Causes of smart motorway crashes could be investigated in same way as air or rail disasters

·3-min read
Smart motorway - Dawson Images/Alamy Stock Photo
Smart motorway - Dawson Images/Alamy Stock Photo

Smart motorway crashes could be investigated by a new road safety unit as polling showed that a majority of drivers want them scrapped.

The Government’s new Road Safety Investigation Branch, bringing the roads in line with the aviation and rail sectors, will look into the wider themes that cause collisions and specific incidents of concern.

The news was welcomed by the RAC, which will be involved in the scheme. Urging the quango to be “selective”, it said it should focus on such issues as how the technology is applied.

However, the Department for Transport signalled that the roads will not be the focus of the new branch and incidents involving the technology may not form part of its work.

Hard shoulders across England have been turned into live lanes as part of the smart motorway rollout since 2014.

However, some 62 per cent of British drivers believe that hard shoulders should be reintroduced, according to a recent RAC poll of more than 2,500 people.

The introduction of all-lane-running routes was paused in January by Grant Shapps, the Transport Secretary, as the Government launched a review into their safety.

Eight people died on motorways without a hard shoulder in 2020, figures released last month showed, with fatal incidents occurring on the roads when vehicles that had stopped in traffic were hit from behind.

The Commons transport select committee said more data is needed to prove that smart motorways are safer than traditional roads before any more are built, and urged ministers to build more emergency refuge areas for existing smart motorways.

Steve Gooding, the director of the RAC Foundation, said that the branch would have to be “selective in looking into incidents that shed light on recurring issues, such as the concerns about collisions on motorways where the hard shoulder has been turned into a running lane”.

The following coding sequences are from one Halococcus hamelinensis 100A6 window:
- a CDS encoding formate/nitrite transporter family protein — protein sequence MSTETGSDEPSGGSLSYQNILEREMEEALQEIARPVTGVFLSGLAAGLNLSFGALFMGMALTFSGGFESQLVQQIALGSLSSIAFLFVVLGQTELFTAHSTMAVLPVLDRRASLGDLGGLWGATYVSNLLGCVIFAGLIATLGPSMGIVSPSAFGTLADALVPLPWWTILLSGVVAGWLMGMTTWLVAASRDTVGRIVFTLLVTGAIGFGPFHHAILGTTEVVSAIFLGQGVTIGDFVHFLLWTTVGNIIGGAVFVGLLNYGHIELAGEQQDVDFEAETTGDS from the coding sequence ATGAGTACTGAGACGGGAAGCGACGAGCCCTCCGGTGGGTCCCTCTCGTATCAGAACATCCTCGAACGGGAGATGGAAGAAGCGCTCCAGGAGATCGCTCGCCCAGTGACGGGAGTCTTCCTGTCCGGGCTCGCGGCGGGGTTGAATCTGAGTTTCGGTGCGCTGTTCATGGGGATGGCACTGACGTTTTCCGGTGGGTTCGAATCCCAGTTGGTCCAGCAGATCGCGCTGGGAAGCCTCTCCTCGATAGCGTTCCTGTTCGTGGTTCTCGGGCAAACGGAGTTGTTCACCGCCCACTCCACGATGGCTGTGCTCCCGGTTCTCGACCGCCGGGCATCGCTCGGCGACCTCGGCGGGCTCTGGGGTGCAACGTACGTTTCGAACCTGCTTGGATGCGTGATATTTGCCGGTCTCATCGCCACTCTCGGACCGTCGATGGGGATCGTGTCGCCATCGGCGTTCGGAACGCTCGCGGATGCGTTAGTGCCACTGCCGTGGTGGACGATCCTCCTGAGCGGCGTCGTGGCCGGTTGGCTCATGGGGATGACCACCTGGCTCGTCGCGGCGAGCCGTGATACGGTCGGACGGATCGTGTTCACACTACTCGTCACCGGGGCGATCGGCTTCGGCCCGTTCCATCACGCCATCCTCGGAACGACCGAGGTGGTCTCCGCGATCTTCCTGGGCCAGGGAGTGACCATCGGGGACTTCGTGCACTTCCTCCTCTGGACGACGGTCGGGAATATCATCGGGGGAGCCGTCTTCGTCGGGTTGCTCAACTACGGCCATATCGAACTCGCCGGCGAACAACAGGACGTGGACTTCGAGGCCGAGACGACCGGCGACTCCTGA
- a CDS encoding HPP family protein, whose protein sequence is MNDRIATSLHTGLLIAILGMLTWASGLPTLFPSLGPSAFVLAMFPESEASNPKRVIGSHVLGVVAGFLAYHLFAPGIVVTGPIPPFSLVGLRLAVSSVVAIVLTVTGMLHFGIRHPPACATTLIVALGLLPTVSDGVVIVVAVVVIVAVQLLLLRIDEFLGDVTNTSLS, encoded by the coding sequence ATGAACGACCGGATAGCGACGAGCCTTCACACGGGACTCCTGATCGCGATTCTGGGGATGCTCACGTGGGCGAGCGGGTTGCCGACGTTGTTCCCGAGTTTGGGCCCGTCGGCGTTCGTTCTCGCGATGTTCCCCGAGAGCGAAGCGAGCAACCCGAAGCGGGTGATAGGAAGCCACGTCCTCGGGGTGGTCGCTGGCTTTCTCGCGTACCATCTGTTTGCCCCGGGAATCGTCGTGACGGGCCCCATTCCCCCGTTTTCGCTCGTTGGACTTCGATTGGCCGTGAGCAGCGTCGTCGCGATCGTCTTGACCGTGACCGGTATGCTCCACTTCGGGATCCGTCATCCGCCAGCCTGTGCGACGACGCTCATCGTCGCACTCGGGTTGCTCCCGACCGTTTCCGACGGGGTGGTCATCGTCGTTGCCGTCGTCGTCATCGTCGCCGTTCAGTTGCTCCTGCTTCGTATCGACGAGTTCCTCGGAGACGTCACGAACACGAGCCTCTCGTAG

Speaking to the PA news agency, he said: “The job of investigators will be to look for background themes and patterns that link a number of collisions and then recommend actions that could prevent them [from] repeating.

“This is about the whole road transport system. The new branch could decide to look at anything, from the impact of pressure on commercial drivers to meet deadlines to the way we use smart motorways and all things in between.”

The new organisation will not seek to make judgments about blame or liability for collisions, meaning that its work is to run alongside and separately from police investigations.

It will instead make recommendations to the Government and police forces, shaping their policies with the intention to “provide better, greener and safer journeys” for motorists.

Baroness Vere of Norbiton, the roads minister, said: “The UK may have some of the safest roads in the world, but tragedies still happen and any injury or death on our road network is one too many.

“That’s why we’re establishing the Road Safety Investigation Branch, so we can boost safety for road users even further and also bring safety measures in line with other modes of transport and the future of travel.”

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